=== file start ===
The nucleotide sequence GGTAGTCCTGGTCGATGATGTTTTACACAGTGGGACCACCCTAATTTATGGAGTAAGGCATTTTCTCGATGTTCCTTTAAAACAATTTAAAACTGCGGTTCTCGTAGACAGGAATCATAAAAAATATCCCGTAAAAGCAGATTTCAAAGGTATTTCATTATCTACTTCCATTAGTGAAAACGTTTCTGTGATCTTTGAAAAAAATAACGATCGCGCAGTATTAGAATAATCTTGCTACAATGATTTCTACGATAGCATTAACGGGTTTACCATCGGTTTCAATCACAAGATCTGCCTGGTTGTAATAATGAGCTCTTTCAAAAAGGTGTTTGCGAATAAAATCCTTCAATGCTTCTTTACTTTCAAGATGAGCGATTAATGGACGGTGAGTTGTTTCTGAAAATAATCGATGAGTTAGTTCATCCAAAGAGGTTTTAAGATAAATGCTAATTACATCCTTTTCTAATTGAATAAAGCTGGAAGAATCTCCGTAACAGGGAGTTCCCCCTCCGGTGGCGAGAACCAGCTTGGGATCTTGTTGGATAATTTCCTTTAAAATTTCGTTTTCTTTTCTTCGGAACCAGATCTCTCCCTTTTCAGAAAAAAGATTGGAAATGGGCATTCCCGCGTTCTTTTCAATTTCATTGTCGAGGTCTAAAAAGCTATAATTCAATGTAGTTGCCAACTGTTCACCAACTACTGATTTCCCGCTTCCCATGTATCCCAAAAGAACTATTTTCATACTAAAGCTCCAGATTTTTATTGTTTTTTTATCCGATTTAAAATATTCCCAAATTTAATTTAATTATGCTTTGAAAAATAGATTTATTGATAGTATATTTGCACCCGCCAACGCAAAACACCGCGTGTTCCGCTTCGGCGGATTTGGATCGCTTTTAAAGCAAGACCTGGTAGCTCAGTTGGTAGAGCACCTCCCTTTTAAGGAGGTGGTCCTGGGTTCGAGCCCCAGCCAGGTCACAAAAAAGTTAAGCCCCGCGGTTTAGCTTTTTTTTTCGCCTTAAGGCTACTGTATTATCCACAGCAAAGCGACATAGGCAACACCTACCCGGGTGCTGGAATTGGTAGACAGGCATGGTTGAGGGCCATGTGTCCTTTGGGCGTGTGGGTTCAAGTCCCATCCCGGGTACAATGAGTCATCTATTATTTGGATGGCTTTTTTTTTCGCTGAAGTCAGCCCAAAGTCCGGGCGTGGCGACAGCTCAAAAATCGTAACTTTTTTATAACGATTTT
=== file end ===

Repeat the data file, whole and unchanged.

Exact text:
The nucleotide sequence GGTAGTCCTGGTCGATGATGTTTTACACAGTGGGACCACCCTAATTTATGGAGTAAGGCATTTTCTCGATGTTCCTTTAAAACAATTTAAAACTGCGGTTCTCGTAGACAGGAATCATAAAAAATATCCCGTAAAAGCAGATTTCAAAGGTATTTCATTATCTACTTCCATTAGTGAAAACGTTTCTGTGATCTTTGAAAAAAATAACGATCGCGCAGTATTAGAATAATCTTGCTACAATGATTTCTACGATAGCATTAACGGGTTTACCATCGGTTTCAATCACAAGATCTGCCTGGTTGTAATAATGAGCTCTTTCAAAAAGGTGTTTGCGAATAAAATCCTTCAATGCTTCTTTACTTTCAAGATGAGCGATTAATGGACGGTGAGTTGTTTCTGAAAATAATCGATGAGTTAGTTCATCCAAAGAGGTTTTAAGATAAATGCTAATTACATCCTTTTCTAATTGAATAAAGCTGGAAGAATCTCCGTAACAGGGAGTTCCCCCTCCGGTGGCGAGAACCAGCTTGGGATCTTGTTGGATAATTTCCTTTAAAATTTCGTTTTCTTTTCTTCGGAACCAGATCTCTCCCTTTTCAGAAAAAAGATTGGAAATGGGCATTCCCGCGTTCTTTTCAATTTCATTGTCGAGGTCTAAAAAGCTATAATTCAATGTAGTTGCCAACTGTTCACCAACTACTGATTTCCCGCTTCCCATGTATCCCAAAAGAACTATTTTCATACTAAAGCTCCAGATTTTTATTGTTTTTTTATCCGATTTAAAATATTCCCAAATTTAATTTAATTATGCTTTGAAAAATAGATTTATTGATAGTATATTTGCACCCGCCAACGCAAAACACCGCGTGTTCCGCTTCGGCGGATTTGGATCGCTTTTAAAGCAAGACCTGGTAGCTCAGTTGGTAGAGCACCTCCCTTTTAAGGAGGTGGTCCTGGGTTCGAGCCCCAGCCAGGTCACAAAAAAGTTAAGCCCCGCGGTTTAGCTTTTTTTTTCGCCTTAAGGCTACTGTATTATCCACAGCAAAGCGACATAGGCAACACCTACCCGGGTGCTGGAATTGGTAGACAGGCATGGTTGAGGGCCATGTGTCCTTTGGGCGTGTGGGTTCAAGTCCCATCCCGGGTACAATGAGTCATCTATTATTTGGATGGCTTTTTTTTTCGCTGAAGTCAGCCCAAAGTCCGGGCGTGGCGACAGCTCAAAAATCGTAACTTTTTTATAACGATTTT